Major trends in the U.S. wine market including premiumization, sparkling wine, and rosé play to the strengths of French wine leading to a 14.2% value growth, surpassing runner-up New Zealand at 13.7%, to claim the highest import growth by nation over the past 52 weeks according to Nielsen data*.
Bubbles to the Top
While the Prosecco trend is roaring ahead, grabbing the attention, and pushing the bulk of the growth in the sparkling category with a 23.1% value growth, French Champagne is holding its own at 8.4% growth – slightly below the 8.8% of the overall category, but well ahead of U.S. domestic sparkling, which only managed to grow at 5.3%.
Prosecco captured a 2.2% sparkling category share increase by value over the past 52 weeks, but only 0.1% came out of Champagne’s share, which is still larger than Prosecco’s at 20.1% compared to 18.5%.
So does Champagne need to fear Prosecco? Probably not. While they are the two major players in the sparkling category, Champagne’s average 750ml bottle price sits at $52.35, more than four times the $12.27 average of a bottle of Prosecco, making Prosecco a potential growth funnel for consumers to mature to Champagne’s higher price point as premiumization continues.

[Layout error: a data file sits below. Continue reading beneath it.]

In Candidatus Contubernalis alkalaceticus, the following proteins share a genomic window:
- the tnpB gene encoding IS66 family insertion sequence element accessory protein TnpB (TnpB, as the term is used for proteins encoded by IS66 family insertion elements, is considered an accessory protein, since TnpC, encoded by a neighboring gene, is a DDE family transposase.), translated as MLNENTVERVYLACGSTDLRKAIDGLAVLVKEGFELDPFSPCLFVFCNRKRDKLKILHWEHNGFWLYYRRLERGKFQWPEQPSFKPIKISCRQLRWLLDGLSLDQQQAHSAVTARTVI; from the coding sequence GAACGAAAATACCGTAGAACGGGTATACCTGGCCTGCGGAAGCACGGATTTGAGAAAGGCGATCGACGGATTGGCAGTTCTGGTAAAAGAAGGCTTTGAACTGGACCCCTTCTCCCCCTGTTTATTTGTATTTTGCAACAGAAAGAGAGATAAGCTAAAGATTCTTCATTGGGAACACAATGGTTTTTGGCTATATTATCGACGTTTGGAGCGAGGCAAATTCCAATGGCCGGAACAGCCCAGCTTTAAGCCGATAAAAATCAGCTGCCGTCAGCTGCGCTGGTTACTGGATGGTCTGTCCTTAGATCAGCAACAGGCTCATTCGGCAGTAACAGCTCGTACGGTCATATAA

The Rosé Revolution
The premium rosé revolution reflected in the 56.6% value growth of the >$7.99 rosé segment over the past year, on the heels of the previous year’s 55.7% growth, is largely a French import phenomenon.
Though the growing premium rosé segment is still only 1.1% of the table wine category (up from 0.7% just one year ago), France is the origin of 78.3% of all U.S. rosé imports, and rosé alone represents 16.8% of the total value of French wine imports with the average price of a French rosé sold in the U.S. coming in at $13.90.
The total annual U.S. premium rosé segment retail sales* amounted to $146,747,201, and when it’s held up against the $110,810,876 worth of French rosé imports, it leaves very little room for anyone else, and with French rosé imports outpacing overall premium rosé growth with an impressive 63.4% increase, that doesn’t appear to be changing.
French Wines in the Growth Zone
Over the past 52 weeks wines priced above $9 captured 2% market share from the lower priced segments bringing it up to 52.9% of the total annual value of the retail table wine market. That’s less than the 2.6% it gained the year before, but still represents a strong premiumization trend and clearly shows where the growth in the wine market is happening.
French Champagne and rosé live in this premium segment, but so does the average bottle of French wine sold in the U.S., which is priced at $12.71 (up $0.33 from a year ago), the highest average bottle price of all imports by nation.
French varietals that are trending down in the U.S. market, Malbec, Merlot, and Syrah are also impacting those wines imported from France, but they represent a very small percentage of French wine imports leaving little trace in the overall strong performance of French wines in the U.S. market, and their continued rosy outlook.
* Nielsen retail outlets data, period ending 2/25/2017
By Kim Badenfort